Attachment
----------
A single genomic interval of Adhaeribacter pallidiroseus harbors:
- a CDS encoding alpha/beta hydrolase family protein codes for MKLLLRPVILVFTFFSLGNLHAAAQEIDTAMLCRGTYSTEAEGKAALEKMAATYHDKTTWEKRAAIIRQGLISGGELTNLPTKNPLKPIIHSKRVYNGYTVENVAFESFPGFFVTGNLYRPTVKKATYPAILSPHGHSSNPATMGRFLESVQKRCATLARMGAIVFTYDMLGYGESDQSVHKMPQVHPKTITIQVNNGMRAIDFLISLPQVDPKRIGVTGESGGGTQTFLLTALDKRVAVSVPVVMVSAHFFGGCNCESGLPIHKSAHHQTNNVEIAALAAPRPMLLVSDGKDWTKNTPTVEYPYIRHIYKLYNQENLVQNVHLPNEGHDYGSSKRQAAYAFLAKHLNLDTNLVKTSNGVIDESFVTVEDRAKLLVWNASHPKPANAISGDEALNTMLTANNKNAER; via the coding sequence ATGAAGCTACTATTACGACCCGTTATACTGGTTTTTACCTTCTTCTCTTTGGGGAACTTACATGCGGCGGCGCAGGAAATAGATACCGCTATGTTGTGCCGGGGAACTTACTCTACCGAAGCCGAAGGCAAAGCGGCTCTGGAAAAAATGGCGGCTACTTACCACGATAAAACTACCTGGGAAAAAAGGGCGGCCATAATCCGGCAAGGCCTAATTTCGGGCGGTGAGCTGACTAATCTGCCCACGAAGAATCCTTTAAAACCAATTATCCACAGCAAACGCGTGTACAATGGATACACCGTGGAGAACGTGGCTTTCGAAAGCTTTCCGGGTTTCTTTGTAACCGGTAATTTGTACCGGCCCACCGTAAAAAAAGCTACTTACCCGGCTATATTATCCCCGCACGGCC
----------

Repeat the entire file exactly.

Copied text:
A single genomic interval of Adhaeribacter pallidiroseus harbors:
- a CDS encoding alpha/beta hydrolase family protein codes for MKLLLRPVILVFTFFSLGNLHAAAQEIDTAMLCRGTYSTEAEGKAALEKMAATYHDKTTWEKRAAIIRQGLISGGELTNLPTKNPLKPIIHSKRVYNGYTVENVAFESFPGFFVTGNLYRPTVKKATYPAILSPHGHSSNPATMGRFLESVQKRCATLARMGAIVFTYDMLGYGESDQSVHKMPQVHPKTITIQVNNGMRAIDFLISLPQVDPKRIGVTGESGGGTQTFLLTALDKRVAVSVPVVMVSAHFFGGCNCESGLPIHKSAHHQTNNVEIAALAAPRPMLLVSDGKDWTKNTPTVEYPYIRHIYKLYNQENLVQNVHLPNEGHDYGSSKRQAAYAFLAKHLNLDTNLVKTSNGVIDESFVTVEDRAKLLVWNASHPKPANAISGDEALNTMLTANNKNAER; via the coding sequence ATGAAGCTACTATTACGACCCGTTATACTGGTTTTTACCTTCTTCTCTTTGGGGAACTTACATGCGGCGGCGCAGGAAATAGATACCGCTATGTTGTGCCGGGGAACTTACTCTACCGAAGCCGAAGGCAAAGCGGCTCTGGAAAAAATGGCGGCTACTTACCACGATAAAACTACCTGGGAAAAAAGGGCGGCCATAATCCGGCAAGGCCTAATTTCGGGCGGTGAGCTGACTAATCTGCCCACGAAGAATCCTTTAAAACCAATTATCCACAGCAAACGCGTGTACAATGGATACACCGTGGAGAACGTGGCTTTCGAAAGCTTTCCGGGTTTCTTTGTAACCGGTAATTTGTACCGGCCCACCGTAAAAAAAGCTACTTACCCGGCTATATTATCCCCGCACGGCC